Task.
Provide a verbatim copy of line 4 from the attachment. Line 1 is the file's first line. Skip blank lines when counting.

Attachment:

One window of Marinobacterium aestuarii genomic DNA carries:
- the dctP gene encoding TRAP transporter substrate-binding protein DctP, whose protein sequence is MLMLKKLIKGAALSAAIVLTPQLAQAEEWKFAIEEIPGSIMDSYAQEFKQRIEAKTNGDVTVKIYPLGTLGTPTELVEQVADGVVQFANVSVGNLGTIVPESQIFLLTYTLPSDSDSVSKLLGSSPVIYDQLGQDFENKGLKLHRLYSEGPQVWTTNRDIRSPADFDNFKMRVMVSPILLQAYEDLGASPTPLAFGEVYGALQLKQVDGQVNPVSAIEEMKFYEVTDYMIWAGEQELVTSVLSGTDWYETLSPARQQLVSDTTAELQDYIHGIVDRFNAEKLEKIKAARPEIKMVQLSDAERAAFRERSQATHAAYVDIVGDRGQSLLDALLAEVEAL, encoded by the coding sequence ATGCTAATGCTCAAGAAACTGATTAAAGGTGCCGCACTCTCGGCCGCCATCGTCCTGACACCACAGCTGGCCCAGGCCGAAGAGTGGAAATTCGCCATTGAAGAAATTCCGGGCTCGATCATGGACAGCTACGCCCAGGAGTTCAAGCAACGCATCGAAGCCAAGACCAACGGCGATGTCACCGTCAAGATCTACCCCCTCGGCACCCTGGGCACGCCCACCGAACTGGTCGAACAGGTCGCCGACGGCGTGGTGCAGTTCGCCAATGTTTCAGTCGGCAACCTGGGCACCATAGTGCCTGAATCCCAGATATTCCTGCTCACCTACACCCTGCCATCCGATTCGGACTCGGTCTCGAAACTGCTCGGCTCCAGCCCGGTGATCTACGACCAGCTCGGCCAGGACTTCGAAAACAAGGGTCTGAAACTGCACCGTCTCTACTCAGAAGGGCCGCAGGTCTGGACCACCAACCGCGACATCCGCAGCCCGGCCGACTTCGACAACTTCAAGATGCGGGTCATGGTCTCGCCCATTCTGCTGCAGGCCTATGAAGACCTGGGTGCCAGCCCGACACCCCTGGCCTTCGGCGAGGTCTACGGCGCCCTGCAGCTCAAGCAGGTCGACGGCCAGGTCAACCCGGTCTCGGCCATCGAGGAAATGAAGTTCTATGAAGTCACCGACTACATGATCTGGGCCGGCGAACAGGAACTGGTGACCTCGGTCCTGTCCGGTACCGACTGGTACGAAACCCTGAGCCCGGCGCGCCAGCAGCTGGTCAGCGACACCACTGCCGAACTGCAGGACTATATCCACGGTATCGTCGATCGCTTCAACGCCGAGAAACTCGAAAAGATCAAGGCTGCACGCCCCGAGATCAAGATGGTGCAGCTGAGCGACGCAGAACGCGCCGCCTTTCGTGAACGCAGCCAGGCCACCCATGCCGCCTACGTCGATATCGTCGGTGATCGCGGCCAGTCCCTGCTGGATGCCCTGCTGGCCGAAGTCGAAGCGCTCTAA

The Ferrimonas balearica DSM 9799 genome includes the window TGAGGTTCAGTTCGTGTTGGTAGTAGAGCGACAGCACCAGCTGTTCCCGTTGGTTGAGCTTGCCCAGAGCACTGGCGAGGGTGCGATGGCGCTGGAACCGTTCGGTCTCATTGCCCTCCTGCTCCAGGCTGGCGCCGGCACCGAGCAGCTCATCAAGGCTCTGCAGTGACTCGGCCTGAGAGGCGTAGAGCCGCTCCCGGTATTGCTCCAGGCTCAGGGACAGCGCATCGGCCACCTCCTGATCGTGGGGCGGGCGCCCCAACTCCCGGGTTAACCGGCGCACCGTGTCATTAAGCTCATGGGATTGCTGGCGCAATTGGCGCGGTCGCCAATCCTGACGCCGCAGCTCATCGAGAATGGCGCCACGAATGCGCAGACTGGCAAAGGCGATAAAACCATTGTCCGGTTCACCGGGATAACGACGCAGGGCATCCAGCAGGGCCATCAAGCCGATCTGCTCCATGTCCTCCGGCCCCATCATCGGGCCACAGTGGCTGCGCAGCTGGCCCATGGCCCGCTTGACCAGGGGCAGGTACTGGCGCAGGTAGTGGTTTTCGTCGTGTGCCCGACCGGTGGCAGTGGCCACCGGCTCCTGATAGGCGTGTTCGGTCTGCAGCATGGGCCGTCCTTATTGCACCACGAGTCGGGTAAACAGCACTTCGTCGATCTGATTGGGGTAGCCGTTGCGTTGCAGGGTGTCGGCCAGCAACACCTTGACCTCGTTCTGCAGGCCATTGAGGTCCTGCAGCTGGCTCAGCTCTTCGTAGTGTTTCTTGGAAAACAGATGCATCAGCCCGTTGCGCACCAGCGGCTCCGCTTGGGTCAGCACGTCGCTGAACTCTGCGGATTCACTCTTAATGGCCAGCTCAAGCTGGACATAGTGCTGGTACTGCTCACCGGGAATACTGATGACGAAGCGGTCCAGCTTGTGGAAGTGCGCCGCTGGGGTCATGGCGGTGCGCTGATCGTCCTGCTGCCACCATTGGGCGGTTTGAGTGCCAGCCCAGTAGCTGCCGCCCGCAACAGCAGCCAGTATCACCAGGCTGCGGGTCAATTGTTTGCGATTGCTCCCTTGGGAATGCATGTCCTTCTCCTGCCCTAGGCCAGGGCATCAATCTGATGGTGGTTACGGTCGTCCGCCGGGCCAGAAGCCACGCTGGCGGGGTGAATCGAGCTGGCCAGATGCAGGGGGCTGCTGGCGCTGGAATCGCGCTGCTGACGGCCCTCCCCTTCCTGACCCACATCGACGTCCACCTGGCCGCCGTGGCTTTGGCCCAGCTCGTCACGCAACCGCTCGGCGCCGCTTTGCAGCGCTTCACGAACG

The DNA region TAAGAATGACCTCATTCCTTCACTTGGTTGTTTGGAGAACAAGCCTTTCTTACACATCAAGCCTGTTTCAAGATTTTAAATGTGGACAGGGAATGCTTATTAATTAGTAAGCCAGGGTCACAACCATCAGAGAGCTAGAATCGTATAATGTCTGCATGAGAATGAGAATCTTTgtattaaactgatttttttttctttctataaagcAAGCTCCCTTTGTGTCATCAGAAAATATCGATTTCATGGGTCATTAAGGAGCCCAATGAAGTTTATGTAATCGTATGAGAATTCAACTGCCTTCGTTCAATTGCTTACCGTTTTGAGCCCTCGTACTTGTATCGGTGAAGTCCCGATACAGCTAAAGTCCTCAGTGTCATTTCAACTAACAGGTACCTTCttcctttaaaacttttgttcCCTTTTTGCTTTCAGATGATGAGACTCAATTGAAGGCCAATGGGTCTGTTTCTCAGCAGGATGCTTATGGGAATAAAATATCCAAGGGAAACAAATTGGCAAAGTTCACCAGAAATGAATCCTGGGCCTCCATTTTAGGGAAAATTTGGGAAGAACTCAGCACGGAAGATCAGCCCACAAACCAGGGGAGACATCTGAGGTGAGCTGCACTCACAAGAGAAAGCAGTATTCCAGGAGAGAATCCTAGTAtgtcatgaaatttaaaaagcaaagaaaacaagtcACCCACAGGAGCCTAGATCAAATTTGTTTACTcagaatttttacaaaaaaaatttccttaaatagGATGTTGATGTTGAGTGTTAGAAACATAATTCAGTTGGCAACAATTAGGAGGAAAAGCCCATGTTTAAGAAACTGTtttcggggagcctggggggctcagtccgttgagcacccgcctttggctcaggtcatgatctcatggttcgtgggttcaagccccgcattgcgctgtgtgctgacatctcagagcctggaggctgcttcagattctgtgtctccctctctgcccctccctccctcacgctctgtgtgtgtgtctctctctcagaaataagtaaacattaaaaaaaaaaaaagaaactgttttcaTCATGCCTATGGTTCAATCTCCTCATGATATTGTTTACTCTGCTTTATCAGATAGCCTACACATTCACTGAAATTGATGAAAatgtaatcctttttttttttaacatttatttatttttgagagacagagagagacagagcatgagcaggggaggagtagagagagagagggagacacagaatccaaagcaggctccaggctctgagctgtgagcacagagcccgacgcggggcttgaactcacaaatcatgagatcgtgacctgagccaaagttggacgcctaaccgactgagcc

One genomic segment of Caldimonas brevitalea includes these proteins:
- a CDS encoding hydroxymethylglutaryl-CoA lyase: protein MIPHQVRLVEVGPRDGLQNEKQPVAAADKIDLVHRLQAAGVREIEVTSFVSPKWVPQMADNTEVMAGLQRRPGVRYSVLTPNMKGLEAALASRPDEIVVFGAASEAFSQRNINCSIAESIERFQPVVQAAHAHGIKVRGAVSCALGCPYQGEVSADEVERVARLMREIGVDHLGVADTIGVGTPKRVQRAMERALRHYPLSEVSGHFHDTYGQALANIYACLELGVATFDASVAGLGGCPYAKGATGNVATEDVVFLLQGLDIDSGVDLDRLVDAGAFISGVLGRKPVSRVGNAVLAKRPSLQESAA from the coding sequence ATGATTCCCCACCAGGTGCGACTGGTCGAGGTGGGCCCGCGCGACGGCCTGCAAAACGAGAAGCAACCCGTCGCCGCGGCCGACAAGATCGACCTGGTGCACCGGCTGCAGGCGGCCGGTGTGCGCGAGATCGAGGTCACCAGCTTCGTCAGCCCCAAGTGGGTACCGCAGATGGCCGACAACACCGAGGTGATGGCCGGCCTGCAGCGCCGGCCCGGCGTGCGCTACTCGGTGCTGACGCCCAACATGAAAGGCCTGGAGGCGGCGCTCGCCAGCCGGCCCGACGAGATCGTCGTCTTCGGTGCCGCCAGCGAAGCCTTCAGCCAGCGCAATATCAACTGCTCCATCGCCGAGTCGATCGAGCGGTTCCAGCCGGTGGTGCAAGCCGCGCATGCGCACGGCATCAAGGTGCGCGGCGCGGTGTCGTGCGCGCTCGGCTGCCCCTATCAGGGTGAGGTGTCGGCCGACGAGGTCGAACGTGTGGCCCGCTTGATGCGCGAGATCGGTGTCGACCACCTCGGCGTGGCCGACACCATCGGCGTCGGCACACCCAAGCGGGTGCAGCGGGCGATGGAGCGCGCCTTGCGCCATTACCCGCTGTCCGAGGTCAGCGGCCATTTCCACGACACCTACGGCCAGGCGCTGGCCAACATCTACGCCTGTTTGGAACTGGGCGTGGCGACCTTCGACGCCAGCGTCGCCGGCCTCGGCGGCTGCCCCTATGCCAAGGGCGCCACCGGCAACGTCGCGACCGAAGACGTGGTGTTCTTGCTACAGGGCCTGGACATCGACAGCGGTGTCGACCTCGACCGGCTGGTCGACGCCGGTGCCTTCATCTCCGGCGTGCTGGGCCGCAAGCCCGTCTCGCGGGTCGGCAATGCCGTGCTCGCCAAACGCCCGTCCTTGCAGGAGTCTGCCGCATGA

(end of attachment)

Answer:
The DNA region TAAGAATGACCTCATTCCTTCACTTGGTTGTTTGGAGAACAAGCCTTTCTTACACATCAAGCCTGTTTCAAGATTTTAAATGTGGACAGGGAATGCTTATTAATTAGTAAGCCAGGGTCACAACCATCAGAGAGCTAGAATCGTATAATGTCTGCATGAGAATGAGAATCTTTgtattaaactgatttttttttctttctataaagcAAGCTCCCTTTGTGTCATCAGAAAATATCGATTTCATGGGTCATTAAGGAGCCCAATGAAGTTTATGTAATCGTATGAGAATTCAACTGCCTTCGTTCAATTGCTTACCGTTTTGAGCCCTCGTACTTGTATCGGTGAAGTCCCGATACAGCTAAAGTCCTCAGTGTCATTTCAACTAACAGGTACCTTCttcctttaaaacttttgttcCCTTTTTGCTTTCAGATGATGAGACTCAATTGAAGGCCAATGGGTCTGTTTCTCAGCAGGATGCTTATGGGAATAAAATATCCAAGGGAAACAAATTGGCAAAGTTCACCAGAAATGAATCCTGGGCCTCCATTTTAGGGAAAATTTGGGAAGAACTCAGCACGGAAGATCAGCCCACAAACCAGGGGAGACATCTGAGGTGAGCTGCACTCACAAGAGAAAGCAGTATTCCAGGAGAGAATCCTAGTAtgtcatgaaatttaaaaagcaaagaaaacaagtcACCCACAGGAGCCTAGATCAAATTTGTTTACTcagaatttttacaaaaaaaatttccttaaatagGATGTTGATGTTGAGTGTTAGAAACATAATTCAGTTGGCAACAATTAGGAGGAAAAGCCCATGTTTAAGAAACTGTtttcggggagcctggggggctcagtccgttgagcacccgcctttggctcaggtcatgatctcatggttcgtgggttcaagccccgcattgcgctgtgtgctgacatctcagagcctggaggctgcttcagattctgtgtctccctctctgcccctccctccctcacgctctgtgtgtgtgtctctctctcagaaataagtaaacattaaaaaaaaaaaaagaaactgttttcaTCATGCCTATGGTTCAATCTCCTCATGATATTGTTTACTCTGCTTTATCAGATAGCCTACACATTCACTGAAATTGATGAAAatgtaatcctttttttttttaacatttatttatttttgagagacagagagagacagagcatgagcaggggaggagtagagagagagagggagacacagaatccaaagcaggctccaggctctgagctgtgagcacagagcccgacgcggggcttgaactcacaaatcatgagatcgtgacctgagccaaagttggacgcctaaccgactgagcc